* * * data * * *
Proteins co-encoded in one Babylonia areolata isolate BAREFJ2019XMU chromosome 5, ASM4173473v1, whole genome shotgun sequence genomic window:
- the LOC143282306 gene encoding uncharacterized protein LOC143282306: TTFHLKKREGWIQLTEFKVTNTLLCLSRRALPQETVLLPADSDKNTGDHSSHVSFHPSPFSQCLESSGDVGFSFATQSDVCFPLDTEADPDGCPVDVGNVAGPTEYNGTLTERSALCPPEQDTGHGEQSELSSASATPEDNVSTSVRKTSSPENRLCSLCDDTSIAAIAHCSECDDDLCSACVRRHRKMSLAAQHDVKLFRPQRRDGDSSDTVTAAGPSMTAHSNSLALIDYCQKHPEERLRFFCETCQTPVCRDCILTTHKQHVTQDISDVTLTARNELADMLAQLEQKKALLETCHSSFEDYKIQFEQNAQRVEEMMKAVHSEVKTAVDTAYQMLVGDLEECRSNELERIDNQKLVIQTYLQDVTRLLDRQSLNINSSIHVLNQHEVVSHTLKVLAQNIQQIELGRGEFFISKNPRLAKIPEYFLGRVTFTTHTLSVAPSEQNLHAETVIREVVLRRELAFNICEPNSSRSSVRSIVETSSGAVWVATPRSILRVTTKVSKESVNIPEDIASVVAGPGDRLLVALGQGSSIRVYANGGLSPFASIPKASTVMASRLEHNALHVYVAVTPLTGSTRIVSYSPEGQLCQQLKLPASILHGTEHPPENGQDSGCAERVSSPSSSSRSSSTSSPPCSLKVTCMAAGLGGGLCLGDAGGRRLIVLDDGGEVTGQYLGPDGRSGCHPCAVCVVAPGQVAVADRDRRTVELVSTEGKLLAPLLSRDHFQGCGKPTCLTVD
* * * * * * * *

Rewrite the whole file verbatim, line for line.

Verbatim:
Proteins co-encoded in one Babylonia areolata isolate BAREFJ2019XMU chromosome 5, ASM4173473v1, whole genome shotgun sequence genomic window:
- the LOC143282306 gene encoding uncharacterized protein LOC143282306: TTFHLKKREGWIQLTEFKVTNTLLCLSRRALPQETVLLPADSDKNTGDHSSHVSFHPSPFSQCLESSGDVGFSFATQSDVCFPLDTEADPDGCPVDVGNVAGPTEYNGTLTERSALCPPEQDTGHGEQSELSSASATPEDNVSTSVRKTSSPENRLCSLCDDTSIAAIAHCSECDDDLCSACVRRHRKMSLAAQHDVKLFRPQRRDGDSSDTVTAAGPSMTAHSNSLALIDYCQKHPEERLRFFCETCQTPVCRDCILTTHKQHVTQDISDVTLTARNELADMLAQLEQKKALLETCHSSFEDYKIQFEQNAQRVEEMMKAVHSEVKTAVDTAYQMLVGDLEECRSNELERIDNQKLVIQTYLQDVTRLLDRQSLNINSSIHVLNQHEVVSHTLKVLAQNIQQIELGRGEFFISKNPRLAKIPEYFLGRVTFTTHTLSVAPSEQNLHAETVIREVVLRRELAFNICEPNSSRSSVRSIVETSSGAVWVATPRSILRVTTKVSKESVNIPEDIASVVAGPGDRLLVALGQGSSIRVYANGGLSPFASIPKASTVMASRLEHNALHVYVAVTPLTGSTRIVSYSPEGQLCQQLKLPASILHGTEHPPENGQDSGCAERVSSPSSSSRSSSTSSPPCSLKVTCMAAGLGGGLCLGDAGGRRLIVLDDGGEVTGQYLGPDGRSGCHPCAVCVVAPGQVAVADRDRRTVELVSTEGKLLAPLLSRDHFQGCGKPTCLTVD